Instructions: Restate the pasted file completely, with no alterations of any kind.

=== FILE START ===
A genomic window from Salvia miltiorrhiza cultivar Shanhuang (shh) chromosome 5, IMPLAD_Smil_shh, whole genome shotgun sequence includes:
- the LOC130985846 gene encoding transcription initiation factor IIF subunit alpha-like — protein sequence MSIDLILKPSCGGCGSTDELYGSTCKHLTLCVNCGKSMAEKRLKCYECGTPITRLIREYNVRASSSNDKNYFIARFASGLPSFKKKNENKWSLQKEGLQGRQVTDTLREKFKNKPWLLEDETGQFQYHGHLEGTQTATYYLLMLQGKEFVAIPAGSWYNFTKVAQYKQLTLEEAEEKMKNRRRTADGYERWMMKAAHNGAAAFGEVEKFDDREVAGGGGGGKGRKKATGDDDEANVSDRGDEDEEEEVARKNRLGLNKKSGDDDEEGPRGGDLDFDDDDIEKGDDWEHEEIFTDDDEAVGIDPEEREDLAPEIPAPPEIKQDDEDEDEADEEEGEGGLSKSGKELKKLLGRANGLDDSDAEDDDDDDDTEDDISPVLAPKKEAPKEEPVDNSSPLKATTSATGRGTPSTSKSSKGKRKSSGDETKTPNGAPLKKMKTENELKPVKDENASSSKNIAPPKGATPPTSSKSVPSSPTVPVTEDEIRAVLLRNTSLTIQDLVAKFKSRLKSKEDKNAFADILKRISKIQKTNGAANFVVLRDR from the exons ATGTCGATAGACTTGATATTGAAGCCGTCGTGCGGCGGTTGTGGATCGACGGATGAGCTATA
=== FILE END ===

A genomic window from Salvia miltiorrhiza cultivar Shanhuang (shh) chromosome 5, IMPLAD_Smil_shh, whole genome shotgun sequence includes:
- the LOC130985846 gene encoding transcription initiation factor IIF subunit alpha-like — protein sequence MSIDLILKPSCGGCGSTDELYGSTCKHLTLCVNCGKSMAEKRLKCYECGTPITRLIREYNVRASSSNDKNYFIARFASGLPSFKKKNENKWSLQKEGLQGRQVTDTLREKFKNKPWLLEDETGQFQYHGHLEGTQTATYYLLMLQGKEFVAIPAGSWYNFTKVAQYKQLTLEEAEEKMKNRRRTADGYERWMMKAAHNGAAAFGEVEKFDDREVAGGGGGGKGRKKATGDDDEANVSDRGDEDEEEEVARKNRLGLNKKSGDDDEEGPRGGDLDFDDDDIEKGDDWEHEEIFTDDDEAVGIDPEEREDLAPEIPAPPEIKQDDEDEDEADEEEGEGGLSKSGKELKKLLGRANGLDDSDAEDDDDDDDTEDDISPVLAPKKEAPKEEPVDNSSPLKATTSATGRGTPSTSKSSKGKRKSSGDETKTPNGAPLKKMKTENELKPVKDENASSSKNIAPPKGATPPTSSKSVPSSPTVPVTEDEIRAVLLRNTSLTIQDLVAKFKSRLKSKEDKNAFADILKRISKIQKTNGAANFVVLRDR from the exons ATGTCGATAGACTTGATATTGAAGCCGTCGTGCGGCGGTTGTGGATCGACGGATGAGCTATA